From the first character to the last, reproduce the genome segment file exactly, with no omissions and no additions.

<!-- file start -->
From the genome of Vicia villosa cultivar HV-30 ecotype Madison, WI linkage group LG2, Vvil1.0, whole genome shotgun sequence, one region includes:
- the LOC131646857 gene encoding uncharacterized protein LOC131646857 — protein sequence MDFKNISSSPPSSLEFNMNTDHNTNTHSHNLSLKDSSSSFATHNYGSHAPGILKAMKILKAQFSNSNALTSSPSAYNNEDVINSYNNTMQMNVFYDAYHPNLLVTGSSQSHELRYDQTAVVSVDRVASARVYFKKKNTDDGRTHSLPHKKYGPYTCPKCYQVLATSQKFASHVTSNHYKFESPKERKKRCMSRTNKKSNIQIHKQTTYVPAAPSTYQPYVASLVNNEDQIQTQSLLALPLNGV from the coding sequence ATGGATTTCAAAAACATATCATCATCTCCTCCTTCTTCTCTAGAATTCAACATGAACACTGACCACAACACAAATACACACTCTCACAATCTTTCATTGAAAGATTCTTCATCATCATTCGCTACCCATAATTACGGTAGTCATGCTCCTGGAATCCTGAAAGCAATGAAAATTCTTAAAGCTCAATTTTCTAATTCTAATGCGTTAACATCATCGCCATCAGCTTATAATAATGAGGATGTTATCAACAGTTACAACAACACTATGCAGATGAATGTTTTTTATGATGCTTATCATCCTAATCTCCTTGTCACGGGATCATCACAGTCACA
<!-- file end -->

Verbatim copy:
From the genome of Vicia villosa cultivar HV-30 ecotype Madison, WI linkage group LG2, Vvil1.0, whole genome shotgun sequence, one region includes:
- the LOC131646857 gene encoding uncharacterized protein LOC131646857 — protein sequence MDFKNISSSPPSSLEFNMNTDHNTNTHSHNLSLKDSSSSFATHNYGSHAPGILKAMKILKAQFSNSNALTSSPSAYNNEDVINSYNNTMQMNVFYDAYHPNLLVTGSSQSHELRYDQTAVVSVDRVASARVYFKKKNTDDGRTHSLPHKKYGPYTCPKCYQVLATSQKFASHVTSNHYKFESPKERKKRCMSRTNKKSNIQIHKQTTYVPAAPSTYQPYVASLVNNEDQIQTQSLLALPLNGV from the coding sequence ATGGATTTCAAAAACATATCATCATCTCCTCCTTCTTCTCTAGAATTCAACATGAACACTGACCACAACACAAATACACACTCTCACAATCTTTCATTGAAAGATTCTTCATCATCATTCGCTACCCATAATTACGGTAGTCATGCTCCTGGAATCCTGAAAGCAATGAAAATTCTTAAAGCTCAATTTTCTAATTCTAATGCGTTAACATCATCGCCATCAGCTTATAATAATGAGGATGTTATCAACAGTTACAACAACACTATGCAGATGAATGTTTTTTATGATGCTTATCATCCTAATCTCCTTGTCACGGGATCATCACAGTCACA